-deterministic

Causes the compiler to produce an assembly whose byte-for-byte output is identical across compilations for identical inputs.

Syntax

-deterministic


Remarks

By default, compiler output from a given set of inputs is unique, since the compiler adds a timestamp and a GUID that is generated from random numbers. You use the -deterministic option to produce a deterministic assembly, one whose binary content is identical across compilations as long as the input remains the same.

The compiler considers the following inputs for the purpose of determinism:

• The sequence of command-line parameters.
• The contents of the compiler's .rsp response file.
• The precise version of the compiler used, and its referenced assemblies.
• The current directory path.
• The binary contents of all files explicitly passed to the compiler either directly or indirectly, including:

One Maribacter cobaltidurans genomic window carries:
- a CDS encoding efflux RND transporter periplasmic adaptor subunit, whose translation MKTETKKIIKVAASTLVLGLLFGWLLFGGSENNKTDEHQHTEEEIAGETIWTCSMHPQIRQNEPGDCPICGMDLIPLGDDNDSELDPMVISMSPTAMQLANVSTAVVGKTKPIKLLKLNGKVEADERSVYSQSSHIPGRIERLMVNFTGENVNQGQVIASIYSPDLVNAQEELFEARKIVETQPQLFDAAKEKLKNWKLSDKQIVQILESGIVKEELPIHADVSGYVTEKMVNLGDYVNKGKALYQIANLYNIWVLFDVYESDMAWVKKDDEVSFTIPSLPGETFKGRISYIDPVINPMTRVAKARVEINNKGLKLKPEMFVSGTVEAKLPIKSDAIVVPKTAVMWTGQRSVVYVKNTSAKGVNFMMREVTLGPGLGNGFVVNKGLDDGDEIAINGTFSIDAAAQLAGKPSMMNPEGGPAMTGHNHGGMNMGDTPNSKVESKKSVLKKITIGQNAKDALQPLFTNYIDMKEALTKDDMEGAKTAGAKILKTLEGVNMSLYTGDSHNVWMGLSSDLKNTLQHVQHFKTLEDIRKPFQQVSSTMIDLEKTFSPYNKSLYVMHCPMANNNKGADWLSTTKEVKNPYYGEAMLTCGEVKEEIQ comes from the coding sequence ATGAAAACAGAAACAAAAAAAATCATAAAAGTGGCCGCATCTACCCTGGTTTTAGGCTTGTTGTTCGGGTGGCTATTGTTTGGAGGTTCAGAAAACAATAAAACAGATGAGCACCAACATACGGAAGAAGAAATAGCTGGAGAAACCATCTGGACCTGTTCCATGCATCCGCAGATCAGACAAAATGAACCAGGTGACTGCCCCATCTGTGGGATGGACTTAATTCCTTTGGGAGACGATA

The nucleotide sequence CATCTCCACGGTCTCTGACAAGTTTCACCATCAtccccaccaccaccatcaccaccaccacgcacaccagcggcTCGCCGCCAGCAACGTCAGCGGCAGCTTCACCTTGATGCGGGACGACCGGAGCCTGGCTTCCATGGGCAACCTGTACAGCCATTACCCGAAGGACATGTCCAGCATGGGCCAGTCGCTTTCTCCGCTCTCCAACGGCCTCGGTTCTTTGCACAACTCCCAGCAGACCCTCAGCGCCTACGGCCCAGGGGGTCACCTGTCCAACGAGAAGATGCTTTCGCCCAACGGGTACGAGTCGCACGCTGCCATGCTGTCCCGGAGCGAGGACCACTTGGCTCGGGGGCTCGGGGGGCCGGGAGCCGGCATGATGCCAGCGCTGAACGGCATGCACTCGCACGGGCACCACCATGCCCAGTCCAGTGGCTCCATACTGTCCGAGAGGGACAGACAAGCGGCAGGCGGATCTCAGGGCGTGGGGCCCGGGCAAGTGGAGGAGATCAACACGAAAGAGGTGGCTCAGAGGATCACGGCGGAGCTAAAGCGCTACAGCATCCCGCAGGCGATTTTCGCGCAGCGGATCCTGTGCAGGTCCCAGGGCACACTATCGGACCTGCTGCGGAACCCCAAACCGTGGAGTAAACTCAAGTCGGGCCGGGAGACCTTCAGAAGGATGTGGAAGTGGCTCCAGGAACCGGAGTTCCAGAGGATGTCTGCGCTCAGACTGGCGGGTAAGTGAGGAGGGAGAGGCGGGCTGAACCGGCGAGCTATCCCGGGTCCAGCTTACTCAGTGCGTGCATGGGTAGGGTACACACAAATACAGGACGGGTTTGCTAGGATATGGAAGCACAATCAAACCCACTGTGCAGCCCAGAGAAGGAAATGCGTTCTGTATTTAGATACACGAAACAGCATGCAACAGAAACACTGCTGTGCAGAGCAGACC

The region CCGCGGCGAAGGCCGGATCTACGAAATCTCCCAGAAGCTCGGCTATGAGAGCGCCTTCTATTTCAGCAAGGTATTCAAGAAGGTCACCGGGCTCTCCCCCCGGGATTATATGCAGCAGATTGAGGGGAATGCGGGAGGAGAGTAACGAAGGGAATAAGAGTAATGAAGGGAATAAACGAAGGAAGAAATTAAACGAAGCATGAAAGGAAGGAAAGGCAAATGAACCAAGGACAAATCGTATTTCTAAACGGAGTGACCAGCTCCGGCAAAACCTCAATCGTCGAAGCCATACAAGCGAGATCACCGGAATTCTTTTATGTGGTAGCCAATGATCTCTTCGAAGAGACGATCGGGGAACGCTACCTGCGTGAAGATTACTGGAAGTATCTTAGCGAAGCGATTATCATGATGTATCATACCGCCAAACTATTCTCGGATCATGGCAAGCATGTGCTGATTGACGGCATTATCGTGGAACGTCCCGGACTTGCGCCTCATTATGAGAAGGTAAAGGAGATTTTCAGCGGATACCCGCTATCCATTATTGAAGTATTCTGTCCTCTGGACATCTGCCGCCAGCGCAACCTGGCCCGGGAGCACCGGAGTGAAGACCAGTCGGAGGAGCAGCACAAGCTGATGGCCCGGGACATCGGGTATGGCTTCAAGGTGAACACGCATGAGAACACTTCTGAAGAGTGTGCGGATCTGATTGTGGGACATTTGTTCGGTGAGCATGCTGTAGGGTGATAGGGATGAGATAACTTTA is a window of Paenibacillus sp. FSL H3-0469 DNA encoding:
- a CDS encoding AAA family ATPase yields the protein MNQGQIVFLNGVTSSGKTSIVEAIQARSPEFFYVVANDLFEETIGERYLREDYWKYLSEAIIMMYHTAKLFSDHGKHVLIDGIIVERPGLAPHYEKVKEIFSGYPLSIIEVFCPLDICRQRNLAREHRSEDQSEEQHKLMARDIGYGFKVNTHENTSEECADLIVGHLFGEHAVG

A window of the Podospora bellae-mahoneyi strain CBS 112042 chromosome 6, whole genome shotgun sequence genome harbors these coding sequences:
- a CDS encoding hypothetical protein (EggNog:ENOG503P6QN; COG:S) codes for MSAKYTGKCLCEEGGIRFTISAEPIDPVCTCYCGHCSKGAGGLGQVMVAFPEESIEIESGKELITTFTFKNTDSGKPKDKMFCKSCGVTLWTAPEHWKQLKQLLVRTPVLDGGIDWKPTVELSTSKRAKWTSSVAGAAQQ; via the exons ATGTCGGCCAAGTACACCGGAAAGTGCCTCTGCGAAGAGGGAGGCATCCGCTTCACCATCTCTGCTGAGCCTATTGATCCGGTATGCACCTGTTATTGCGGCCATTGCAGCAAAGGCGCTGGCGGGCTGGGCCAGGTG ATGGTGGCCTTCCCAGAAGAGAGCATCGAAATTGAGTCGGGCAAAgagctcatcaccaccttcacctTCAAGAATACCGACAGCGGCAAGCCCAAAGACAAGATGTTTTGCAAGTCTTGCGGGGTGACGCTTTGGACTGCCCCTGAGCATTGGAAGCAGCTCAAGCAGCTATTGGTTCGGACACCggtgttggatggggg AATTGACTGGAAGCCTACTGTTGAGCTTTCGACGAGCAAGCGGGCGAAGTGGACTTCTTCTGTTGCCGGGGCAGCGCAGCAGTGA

• Source files
• Referenced assemblies
• Referenced modules
• Resources
• The strong name key file
• @ response files
• Analyzers
• Rulesets
• Additional files that may be used by analyzers
• The current culture (for the language in which diagnostics and exception messages are produced).
• The default encoding (or the current code page) if the encoding is not specified.
• The existence, non-existence, and contents of files on the compiler's search paths (specified, for example, by -lib or -recurse).
• The CLR platform on which the compiler is run.
• The value of %LIBPATH%, which can affect analyzer dependency loading.

When sources are publicly available, deterministic compilation can be used for establishing whether a binary is compiled from a trusted source. It can also be useful in a continuous build system for determining whether build steps that are dependent on changes to a binary need to be executed.